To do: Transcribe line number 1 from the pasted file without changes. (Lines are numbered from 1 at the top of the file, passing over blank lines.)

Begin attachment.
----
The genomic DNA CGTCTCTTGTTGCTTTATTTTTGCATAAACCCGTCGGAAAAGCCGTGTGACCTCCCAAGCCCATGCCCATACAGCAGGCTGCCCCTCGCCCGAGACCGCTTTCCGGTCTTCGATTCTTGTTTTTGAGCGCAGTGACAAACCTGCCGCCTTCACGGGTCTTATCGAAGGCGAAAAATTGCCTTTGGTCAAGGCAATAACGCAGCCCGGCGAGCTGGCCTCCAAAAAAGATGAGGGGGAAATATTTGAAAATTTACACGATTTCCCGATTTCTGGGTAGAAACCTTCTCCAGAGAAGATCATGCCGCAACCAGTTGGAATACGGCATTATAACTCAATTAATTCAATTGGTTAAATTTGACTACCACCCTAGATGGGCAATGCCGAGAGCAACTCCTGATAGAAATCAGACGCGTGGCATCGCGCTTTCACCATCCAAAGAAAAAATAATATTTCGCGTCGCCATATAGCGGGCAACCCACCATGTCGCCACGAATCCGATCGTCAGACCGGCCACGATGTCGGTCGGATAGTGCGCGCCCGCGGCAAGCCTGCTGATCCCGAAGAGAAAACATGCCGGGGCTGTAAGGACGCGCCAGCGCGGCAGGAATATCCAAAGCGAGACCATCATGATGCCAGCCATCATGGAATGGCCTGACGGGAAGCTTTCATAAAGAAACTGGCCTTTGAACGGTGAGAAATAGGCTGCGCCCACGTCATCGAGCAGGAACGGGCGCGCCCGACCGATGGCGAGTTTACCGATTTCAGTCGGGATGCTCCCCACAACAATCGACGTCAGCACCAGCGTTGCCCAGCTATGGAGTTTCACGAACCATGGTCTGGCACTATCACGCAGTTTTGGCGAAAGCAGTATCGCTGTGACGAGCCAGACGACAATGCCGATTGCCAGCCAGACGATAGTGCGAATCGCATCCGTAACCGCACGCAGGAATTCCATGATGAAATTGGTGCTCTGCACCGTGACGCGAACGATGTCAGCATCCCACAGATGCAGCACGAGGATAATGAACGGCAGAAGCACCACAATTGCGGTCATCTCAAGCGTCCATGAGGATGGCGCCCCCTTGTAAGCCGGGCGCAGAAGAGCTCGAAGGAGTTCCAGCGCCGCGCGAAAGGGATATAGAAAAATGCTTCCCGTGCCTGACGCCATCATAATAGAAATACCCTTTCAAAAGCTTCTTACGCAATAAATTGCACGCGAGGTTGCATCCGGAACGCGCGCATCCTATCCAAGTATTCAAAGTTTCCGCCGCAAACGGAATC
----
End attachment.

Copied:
The genomic DNA CGTCTCTTGTTGCTTTATTTTTGCATAAACCCGTCGGAAAAGCCGTGTGACCTCCCAAGCCCATGCCCATACAGCAGGCTGCCCCTCGCCCGAGACCGCTTTCCGGTCTTCGATTCTTGTTTTTGAGCGCAGTGACAAACCTGCCGCCTTCACGGGTCTTATCGAAGGCGAAAAATTGCCTTTGGTCAAGGCAATAACGCAGCCCGGCGAGCTGGCCTCCAAAAAAGATGAGGGGGAAATATTTGAAAATTTACACGATTTCCCGATTTCTGGGTAGAAACCTTCTCCAGAGAAGATCATGCCGCAACCAGTTGGAATACGGCATTATAACTCAATTAATTCAATTGGTTAAATTTGACTACCACCCTAGATGGGCAATGCCGAGAGCAACTCCTGATAGAAATCAGACGCGTGGCATCGCGCTTTCACCATCCAAAGAAAAAATAATATTTCGCGTCGCCATATAGCGGGCAACCCACCATGTCGCCACGAATCCGATCGTCAGACCGGCCACGATGTCGGTCGGATAGTGCGCGCCCGCGGCAAGCCTGCTGATCCCGAAGAGAAAACATGCCGGGGCTGTAAGGACGCGCCAGCGCGGCAGGAATATCCAAAGCGAGACCATCATGATGCCAGCCATCATGGAATGGCCTGACGGGAAGCTTTCATAAAGAAACTGGCCTTTGAACGGTGAGAAATAGGCTGCGCCCACGTCATCGAGCAGGAACGGGCGCGCCCGACCGATGGCGAGTTTACCGATTTCAGTCGGGATGCTCCCCACAACAATCGACGTCAGCACCAGCGTTGCCCAGCTATGGAGTTTCACGAACCATGGTCTGGCACTATCACGCAGTTTTGGCGAAAGCAGTATCGCTGTGACGAGCCAGACGACAATGCCGATTGCCAGCCAGACGATAGTGCGAATCGCATCCGTAACCGCACGCAGGAATTCCATGATGAAATTGGTGCTCTGCACCGTGACGCGAACGATGTCAGCATCCCACAGATGCAGCACGAGGATAATGAACGGCAGAAGCACCACAATTGCGGTCATCTCAAGCGTCCATGAGGATGGCGCCCCCTTGTAAGCCGGGCGCAGAAGAGCTCGAAGGAGTTCCAGCGCCGCGCGAAAGGGATATAGAAAAATGCTTCCCGTGCCTGACGCCATCATAATAGAAATACCCTTTCAAAAGCTTCTTACGCAATAAATTGCACGCGAGGTTGCATCCGGAACGCGCGCATCCTATCCAAGTATTCAAAGTTTCCGCCGCAAACGGAATC